And my first brush with cinema. Dasaradhi brought Dukkipati Madhusudanarao, managing director of Annapurna Pictures, to meet me at a small improvised car shed that was my home on Gagan Mahal Road and dragged me into an activity- film writing, of which I had no idea whatsoever. We used to sit at Taj Mahal Hotel at Abids for our daily discussions when we were occasionally greeted by the then Osmania University student leader Jaipal Reddy and of course the owner of Taj Group of Hotels, whose name I fail to recollect. Those were the days when my life took a steep turn and I was floating on cloud nine, refusing to come down at all.
Hyderabad winters were particularly chill in those days, and mirchi bajji at the entrance of Public Gardens was always a veritable treat. My wife and I would walk to the Tank Bund with a six-month-old child in our hands (he is now 53!), and sit there and gossip. My wife was the only audience while I used to pour out my dreams to her who entered my life only 14 months earlier. As a reward, I used to take her to the middle of the Tank Bund, where a small makeshift bunk would be there serving hot Brooke Bond Tea.
Our sporadic ritual in the evenings used to be a trip to Koti with children, do pavement shopping very leisurely, purchasing mostly unwanted trivia and walk to Sultan Bazar. We would then take a cycle-rickshaw back home to Barkatpura, with my two children squatting before us at the leg space. They are one year apart –our joke used to be to tap their heads and identify themselves as "Subbu'' and "kittu''. They are the most private, precious pleasures of middle class life.
I never could differentiate a Hindu from a Muslim in those days as both used to speak Telugu with Urdu slant - and their camaraderie and warmth was total and all-pervading. They were docile people who led their lives in peace and harmony.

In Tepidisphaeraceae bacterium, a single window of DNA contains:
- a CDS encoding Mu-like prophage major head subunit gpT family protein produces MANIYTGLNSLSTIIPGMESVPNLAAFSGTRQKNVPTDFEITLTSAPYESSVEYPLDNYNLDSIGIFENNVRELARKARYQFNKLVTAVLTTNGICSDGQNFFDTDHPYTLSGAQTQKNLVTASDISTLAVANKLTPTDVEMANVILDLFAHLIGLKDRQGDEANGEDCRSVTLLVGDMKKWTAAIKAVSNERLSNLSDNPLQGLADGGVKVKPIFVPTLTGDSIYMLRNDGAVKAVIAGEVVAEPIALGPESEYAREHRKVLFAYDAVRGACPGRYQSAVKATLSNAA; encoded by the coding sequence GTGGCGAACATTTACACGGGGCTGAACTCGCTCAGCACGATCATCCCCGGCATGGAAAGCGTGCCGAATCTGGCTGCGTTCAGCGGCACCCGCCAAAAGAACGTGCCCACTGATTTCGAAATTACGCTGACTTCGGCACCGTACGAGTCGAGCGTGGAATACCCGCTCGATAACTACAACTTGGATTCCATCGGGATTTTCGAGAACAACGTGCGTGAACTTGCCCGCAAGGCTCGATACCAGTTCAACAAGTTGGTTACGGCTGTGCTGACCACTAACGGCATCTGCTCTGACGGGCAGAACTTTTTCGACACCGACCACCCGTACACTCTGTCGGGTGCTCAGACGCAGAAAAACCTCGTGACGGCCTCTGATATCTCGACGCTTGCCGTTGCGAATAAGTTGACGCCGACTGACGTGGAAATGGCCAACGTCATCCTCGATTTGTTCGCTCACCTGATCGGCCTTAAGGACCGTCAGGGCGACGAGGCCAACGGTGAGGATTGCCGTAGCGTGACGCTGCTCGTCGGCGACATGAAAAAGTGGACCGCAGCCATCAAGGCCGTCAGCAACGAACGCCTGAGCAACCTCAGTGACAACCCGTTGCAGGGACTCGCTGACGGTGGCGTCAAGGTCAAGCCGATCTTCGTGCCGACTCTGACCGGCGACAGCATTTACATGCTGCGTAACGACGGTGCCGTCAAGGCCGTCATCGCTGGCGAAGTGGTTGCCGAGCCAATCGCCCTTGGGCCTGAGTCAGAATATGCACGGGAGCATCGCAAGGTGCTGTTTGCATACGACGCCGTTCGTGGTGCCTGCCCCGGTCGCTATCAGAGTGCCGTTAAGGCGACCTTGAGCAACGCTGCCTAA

I used to purchase cakes from an Irani Cafe on my way home after drawing the salary on the 1st of every month and my children and wife used to wait for the treat. Eventually, the Cafe owner became patronising and used to add a couple of cakes, which was a bounty for a man whose monthly salary was 207 rupees.
I was working in All India Radio then. The Sarangi recital by one staff artiste Javed (I don’t really remember his name) and Tabla by G M Khan (I vividly remember him, for a different reason) was Greek and Latin to me. I was Duty Officer at All India Radio and was in charge of Radio Station outside the office hours. I could not converse with these masters of their respective disciplines. But one early morning, a money-lender came in search of G M Khan, who owed him a lot of money. Khan ran into the studios. This money-lender demanded that he be called out. I refused and stood my ground. After a long squabble, this money-lender left, cursing me in Urdu. Khan was all humility when he profusely thanked me for the help in chaste Urdu, and I could not understand even a single word. But it made me proud to help an artiste save his dignity. Eventually, I was told he left for Pakistan and settled there. I don’t care if a part of the land has been bifurcated as Telangana for whatever reasons, but it is an integral part of my psyche and I cherish those memories to this day.